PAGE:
Rev. David Herndon
First Unitarian Church of Pittsburgh
March 12, 2017
THE REVOLUTIONARY AND COUNTERCULTURAL POWER OF CARING CONVERSATION
By David Herndon
12 March 2017
First Unitarian Church
I will go directly to my main message this morning. I would like everyone in our congregation to become better acquainted with everyone else in our congregation. I would like everyone in our congregation to sit down with everyone else in our congregation over lunch or a cup of hot tea and share their stories and their observations and their aspirations. I would like everyone in our congregation to know the name of everyone else in our congregation as a result of having had a conversation together.
I know. That is a lot of conversations. Some of you have heard me do the math before. We have about four hundred adult members and friends here at the First Unitarian Church of Pittsburgh. If everyone in our church had a conversation with everyone else in our church, we would need to have 79,800 conversations with one another. (Four hundred times three hundred and ninety-nine divided by two, for those keeping track!) Each of us would need to have three hundred and ninety-nine conversations for all of us to become acquainted with one another. If we started today – March 12, 2017 – and each of us had one get-acquainted conversation with someone else in our church community every day, we would not finish until April 15, 2018.
Yes, I have seen this congregation accomplish some remarkable things. But asking each of us to have one get-acquainted conversation for three hundred and ninety-nine days in a row would be asking too much. That would move us from the remarkable to the miraculous!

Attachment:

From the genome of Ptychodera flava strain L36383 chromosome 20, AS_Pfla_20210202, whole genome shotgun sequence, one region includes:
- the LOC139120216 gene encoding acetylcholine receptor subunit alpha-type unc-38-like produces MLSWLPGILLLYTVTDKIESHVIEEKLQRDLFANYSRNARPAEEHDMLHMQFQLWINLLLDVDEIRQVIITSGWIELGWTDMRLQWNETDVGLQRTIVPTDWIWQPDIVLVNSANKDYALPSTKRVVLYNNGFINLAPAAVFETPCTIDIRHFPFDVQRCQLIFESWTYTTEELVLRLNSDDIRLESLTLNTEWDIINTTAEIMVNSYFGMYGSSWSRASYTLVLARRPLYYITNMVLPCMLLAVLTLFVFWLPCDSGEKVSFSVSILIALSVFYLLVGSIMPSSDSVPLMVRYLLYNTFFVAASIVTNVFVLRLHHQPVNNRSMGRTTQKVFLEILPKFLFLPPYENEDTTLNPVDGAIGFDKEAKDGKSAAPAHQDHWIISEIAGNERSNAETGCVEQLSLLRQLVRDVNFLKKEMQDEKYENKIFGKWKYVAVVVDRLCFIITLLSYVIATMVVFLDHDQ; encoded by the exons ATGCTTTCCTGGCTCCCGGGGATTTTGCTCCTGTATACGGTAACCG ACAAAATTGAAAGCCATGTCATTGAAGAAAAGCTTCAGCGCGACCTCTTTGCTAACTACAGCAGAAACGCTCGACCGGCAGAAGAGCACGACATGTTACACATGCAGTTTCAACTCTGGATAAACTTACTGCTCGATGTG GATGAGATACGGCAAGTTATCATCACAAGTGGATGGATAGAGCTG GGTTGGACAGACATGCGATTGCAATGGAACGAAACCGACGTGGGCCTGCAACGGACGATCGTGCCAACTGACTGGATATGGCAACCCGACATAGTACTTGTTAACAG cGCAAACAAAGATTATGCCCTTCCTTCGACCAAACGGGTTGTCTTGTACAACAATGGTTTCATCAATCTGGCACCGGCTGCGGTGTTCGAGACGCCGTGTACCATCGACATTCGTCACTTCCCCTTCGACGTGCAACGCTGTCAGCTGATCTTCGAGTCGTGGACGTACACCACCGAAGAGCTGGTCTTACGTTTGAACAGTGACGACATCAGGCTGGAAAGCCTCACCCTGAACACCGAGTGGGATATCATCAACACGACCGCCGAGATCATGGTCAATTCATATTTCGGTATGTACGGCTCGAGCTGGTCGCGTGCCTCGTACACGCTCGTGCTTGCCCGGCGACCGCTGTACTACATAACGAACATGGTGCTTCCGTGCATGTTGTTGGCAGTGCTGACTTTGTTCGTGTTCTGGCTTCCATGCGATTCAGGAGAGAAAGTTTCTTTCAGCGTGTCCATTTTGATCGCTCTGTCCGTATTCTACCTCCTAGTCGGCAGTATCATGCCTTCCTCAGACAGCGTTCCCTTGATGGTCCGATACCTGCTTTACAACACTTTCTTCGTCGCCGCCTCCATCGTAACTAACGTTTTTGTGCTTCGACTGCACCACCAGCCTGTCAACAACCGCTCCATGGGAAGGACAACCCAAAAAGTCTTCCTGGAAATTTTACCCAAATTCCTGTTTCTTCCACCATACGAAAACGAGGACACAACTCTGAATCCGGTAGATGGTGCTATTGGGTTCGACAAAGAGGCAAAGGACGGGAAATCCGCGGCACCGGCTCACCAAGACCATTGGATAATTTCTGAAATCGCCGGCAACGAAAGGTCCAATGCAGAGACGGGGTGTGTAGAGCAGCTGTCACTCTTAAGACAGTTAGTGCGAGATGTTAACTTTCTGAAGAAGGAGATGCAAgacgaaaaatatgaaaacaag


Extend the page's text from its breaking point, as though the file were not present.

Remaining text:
Nevertheless, I am sticking to my message that I would like everyone in our congregation to become better acquainted with everyone else in our congregation. I have two reasons for this. One reason is countercultural. The other reason is revolutionary.
First, the countercultural reason. After the United States census in the year 2000, social scientists began working their way through the data. One finding was that approximately one quarter of all households in the United States have just one person. This means that more people are living alone nowadays than ever before in the entire history of the United States. Moreover, the General Social Survey of 2004 indicated that approximately half of all residents of the United States have just one person or nobody with whom they can talk about important things.
Rev. Peter Morales, current President of the Unitarian Universalist Association, brought these statistics to the attention of our Unitarian Universalist community back in the mid-2000s. So these statistics, which paint a picture of a lonely society, were published more than a decade ago. Nevertheless, these statistics reflect large-scale trends and I would expect that even if things have changed for the better since the mid-2000s, there are still a lot of one-person households and there are still a lot of people who have either just one person or nobody at all with whom they can have trusting conversations.